Where Nobody Knows Your Name

baseball jacketWhere Nobody Knows Your Name: Life in the Minor Leagues of Baseball by John Feinstein

Sportswriter John Feinstein spent the 2012 season with players, managers, and umpires of baseball’s International League. Life in Triple A is vividly described, and is shown in stark contrast to the major leagues, but the athletes Feinstein meets show a real love of the game of baseball. Several players are featured, with their history of teams, accomplishments, and injuries, but you don’t get a player’s whole story all at once, and some of them blend together. Some former major league stars are featured, such as Mark Prior, Dontrelle Willis, and Scott Podsednik. Some are rehabbing from injuries, while other players have trouble adjusting to the grind that is the minor leagues. Few days off, travel by bus instead of chartered planes, and salaries that are not bad, but only a small fraction of what they’re used to. Players are more rivals than teammates, but news of a call up to the major leagues is still greeted with cheers. Cubs Hall of Fame player Ryne Sandberg has worked his way up the managing ranks of the minor leagues, and finally gets to manage the Philadelphia Phillies. His story is quite memorable, as is that of young umpire Mark Lollo, who is either going to get called up to the major leagues soon, or his contract won’t be renewed. Managing at the Triple A level can be especially challenging because of last-minute call ups of starting pitchers and catchers. Some players travel up and down the leagues so many times in a season that it seems like they’re always playing catch up in an airport trying to get to their next game, while other players wonder if they’ll ever get to bat in the major leagues. A satisfying read for sports fans.

Brenda

 

Ultramarathon Man

ultramarathon manUltramarathon Man: Confessions of an All-Night Runner by Dean Karnazes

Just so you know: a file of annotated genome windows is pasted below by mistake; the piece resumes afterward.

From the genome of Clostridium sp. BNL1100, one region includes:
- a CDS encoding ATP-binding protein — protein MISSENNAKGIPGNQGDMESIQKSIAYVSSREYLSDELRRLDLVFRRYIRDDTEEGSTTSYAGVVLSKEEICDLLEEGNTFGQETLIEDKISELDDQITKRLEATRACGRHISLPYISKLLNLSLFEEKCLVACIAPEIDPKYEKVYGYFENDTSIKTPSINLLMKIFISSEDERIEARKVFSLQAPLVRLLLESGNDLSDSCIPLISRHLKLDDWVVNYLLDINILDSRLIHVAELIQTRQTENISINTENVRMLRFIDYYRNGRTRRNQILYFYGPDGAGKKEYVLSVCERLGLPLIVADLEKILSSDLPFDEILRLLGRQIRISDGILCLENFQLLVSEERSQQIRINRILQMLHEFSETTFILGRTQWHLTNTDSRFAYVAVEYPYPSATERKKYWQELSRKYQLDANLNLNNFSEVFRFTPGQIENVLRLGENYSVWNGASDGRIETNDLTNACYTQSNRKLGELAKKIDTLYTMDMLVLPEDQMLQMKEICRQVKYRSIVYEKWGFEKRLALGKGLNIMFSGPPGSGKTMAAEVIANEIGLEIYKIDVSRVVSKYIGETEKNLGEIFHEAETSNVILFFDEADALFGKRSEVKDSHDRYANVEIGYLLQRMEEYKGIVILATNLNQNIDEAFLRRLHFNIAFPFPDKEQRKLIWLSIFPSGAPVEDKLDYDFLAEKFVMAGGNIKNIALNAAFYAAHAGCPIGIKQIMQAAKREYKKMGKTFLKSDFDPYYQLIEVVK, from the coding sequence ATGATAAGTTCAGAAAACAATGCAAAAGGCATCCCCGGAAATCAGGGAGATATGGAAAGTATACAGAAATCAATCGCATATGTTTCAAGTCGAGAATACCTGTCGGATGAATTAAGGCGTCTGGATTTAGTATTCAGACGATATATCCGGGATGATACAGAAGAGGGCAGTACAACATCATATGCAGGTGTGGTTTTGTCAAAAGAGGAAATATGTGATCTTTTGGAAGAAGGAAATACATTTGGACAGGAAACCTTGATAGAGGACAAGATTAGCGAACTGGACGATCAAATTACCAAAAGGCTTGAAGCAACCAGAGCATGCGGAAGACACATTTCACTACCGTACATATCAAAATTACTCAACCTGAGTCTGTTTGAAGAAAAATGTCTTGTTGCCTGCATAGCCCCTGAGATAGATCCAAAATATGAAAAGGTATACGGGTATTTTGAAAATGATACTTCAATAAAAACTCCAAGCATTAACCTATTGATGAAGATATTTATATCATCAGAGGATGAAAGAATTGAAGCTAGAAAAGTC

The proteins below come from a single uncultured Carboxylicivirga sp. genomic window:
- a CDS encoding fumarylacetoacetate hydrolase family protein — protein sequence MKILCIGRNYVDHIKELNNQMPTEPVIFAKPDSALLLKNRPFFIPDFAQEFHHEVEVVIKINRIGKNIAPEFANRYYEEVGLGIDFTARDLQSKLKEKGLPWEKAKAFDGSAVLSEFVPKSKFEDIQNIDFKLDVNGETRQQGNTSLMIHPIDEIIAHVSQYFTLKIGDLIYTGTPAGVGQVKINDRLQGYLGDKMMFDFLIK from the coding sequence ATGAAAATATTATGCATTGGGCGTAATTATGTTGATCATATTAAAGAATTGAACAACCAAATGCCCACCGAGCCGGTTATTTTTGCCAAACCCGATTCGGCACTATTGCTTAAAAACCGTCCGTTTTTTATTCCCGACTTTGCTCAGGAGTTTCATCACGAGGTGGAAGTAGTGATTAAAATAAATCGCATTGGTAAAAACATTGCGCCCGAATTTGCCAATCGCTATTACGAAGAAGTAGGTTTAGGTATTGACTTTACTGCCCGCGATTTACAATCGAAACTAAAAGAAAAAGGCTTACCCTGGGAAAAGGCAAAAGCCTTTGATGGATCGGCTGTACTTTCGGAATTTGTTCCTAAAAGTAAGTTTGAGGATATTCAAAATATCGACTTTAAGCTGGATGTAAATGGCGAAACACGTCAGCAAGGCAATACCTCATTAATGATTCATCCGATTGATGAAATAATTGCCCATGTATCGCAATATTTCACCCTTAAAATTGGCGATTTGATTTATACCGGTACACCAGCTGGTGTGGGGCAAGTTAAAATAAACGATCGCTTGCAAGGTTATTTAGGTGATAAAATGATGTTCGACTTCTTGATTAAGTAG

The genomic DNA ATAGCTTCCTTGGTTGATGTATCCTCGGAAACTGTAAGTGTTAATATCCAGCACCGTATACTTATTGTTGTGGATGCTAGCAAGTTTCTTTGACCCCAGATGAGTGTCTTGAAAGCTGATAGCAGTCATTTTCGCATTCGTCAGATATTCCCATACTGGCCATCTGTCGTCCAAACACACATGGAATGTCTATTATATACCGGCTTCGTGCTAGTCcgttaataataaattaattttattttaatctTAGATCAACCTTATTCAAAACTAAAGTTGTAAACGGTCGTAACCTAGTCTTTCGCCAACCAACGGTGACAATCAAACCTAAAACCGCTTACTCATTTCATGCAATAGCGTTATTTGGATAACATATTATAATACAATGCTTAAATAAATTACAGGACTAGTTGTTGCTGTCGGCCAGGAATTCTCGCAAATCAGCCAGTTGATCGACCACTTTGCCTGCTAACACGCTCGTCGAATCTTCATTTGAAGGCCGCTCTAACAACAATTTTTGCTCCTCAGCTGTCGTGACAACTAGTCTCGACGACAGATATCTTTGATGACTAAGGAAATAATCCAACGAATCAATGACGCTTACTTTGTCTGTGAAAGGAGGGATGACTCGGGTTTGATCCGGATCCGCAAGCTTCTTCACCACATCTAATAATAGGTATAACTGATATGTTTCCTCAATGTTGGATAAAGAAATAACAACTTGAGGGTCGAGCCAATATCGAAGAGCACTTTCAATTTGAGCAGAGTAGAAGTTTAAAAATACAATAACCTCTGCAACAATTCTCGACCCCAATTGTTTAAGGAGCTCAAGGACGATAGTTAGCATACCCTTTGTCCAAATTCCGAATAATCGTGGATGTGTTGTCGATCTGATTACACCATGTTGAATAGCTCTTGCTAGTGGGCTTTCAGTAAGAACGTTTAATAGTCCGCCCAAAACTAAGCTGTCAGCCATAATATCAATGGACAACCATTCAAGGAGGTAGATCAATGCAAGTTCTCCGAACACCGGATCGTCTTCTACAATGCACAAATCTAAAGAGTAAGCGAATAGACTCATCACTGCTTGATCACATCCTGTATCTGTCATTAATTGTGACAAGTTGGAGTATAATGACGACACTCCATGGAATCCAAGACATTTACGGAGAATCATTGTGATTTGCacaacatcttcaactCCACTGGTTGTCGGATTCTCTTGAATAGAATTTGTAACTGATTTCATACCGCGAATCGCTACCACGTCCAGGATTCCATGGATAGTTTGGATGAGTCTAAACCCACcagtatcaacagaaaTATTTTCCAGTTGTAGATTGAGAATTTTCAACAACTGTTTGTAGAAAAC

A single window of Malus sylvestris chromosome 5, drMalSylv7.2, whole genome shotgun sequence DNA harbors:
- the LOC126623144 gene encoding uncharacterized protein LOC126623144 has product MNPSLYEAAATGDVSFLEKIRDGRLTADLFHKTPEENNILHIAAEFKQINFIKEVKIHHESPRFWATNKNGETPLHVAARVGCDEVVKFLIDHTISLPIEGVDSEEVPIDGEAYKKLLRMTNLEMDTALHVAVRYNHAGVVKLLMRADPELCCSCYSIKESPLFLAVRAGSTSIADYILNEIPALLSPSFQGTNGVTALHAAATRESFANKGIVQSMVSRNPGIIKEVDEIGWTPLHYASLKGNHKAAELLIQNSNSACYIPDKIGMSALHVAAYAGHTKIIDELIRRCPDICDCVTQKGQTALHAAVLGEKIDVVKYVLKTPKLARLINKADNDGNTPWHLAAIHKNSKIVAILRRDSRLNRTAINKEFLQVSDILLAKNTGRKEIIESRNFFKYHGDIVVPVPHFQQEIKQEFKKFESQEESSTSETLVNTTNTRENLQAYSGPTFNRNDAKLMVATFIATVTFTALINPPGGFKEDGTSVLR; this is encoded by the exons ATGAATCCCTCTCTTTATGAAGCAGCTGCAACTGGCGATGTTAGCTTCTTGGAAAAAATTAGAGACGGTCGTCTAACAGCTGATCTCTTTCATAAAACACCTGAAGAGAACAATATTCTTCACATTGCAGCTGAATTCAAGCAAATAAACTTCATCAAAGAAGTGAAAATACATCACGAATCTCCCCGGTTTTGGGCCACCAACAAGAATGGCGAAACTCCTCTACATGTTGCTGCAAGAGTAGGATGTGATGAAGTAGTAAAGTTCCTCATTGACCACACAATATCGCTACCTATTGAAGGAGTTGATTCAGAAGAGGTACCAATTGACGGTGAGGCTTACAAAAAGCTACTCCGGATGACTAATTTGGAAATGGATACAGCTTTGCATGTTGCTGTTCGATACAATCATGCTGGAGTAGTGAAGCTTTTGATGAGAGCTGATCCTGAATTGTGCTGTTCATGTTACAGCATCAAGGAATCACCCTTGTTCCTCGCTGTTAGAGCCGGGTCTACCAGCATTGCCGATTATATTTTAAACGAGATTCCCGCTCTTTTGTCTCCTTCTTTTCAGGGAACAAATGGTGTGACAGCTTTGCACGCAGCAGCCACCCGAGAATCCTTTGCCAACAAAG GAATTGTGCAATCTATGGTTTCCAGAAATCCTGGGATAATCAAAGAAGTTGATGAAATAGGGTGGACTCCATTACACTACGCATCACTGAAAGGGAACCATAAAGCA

I’m not a runner, so why would I pick up a book titled Ultramarathon Man? I had recently seen the documentary of the same name about Dean Karnaze’s quest to run 50 marathons in 50 states in 50 days, and his family’s support of this challenge. I was curious about what makes Dean run and how he does it. The book takes place much earlier than the documentary, and talks about why someone might attempt endurance running. Dean had a happy upbringing until his sister died at 18. He ran one year of cross-country in high school, then stopped running when his coach left. He had a wife and a busy job at a corporation in San Francisco. Then he turned 30. After his birthday party, he literally started running all night. Running is clearly a stress reliever for Dean, and he likes the solitude. But it’s also a huge challenge and isn’t always fun, even for him. He decides to see how far he can run, and participates in a 50 mile race, in preparation for the Western States 100-Mile Endurance Run. Along the way his wife Julie becomes a dentist, and they have two children. His family, including his Greek-American parents, are very supportive, and act as support crew on his races. He shares the agonies of long-distance running with the readers, the blisters and cramps, thirst, dizziness and more. A more entertaining part is how he fuels his runs, including getting pizza and cheesecake delivered to him along an empty highway, and eating them on the run. He runs for charity, but also to make his life more meaningful and fulfilled. He feels most alive when he runs, especially at night, continuing to work during the day. I still don’t know how he does it, although I have learned that ultramarathons (any race longer than 26.2 miles) have become increasingly popular and even runners in their 60s compete. The book really kept my interest and I wanted to find out what Dean would attempt next. How about running a marathon to the South Pole? Affirmative. For more about Dean and endurance running, visit his website.

Brenda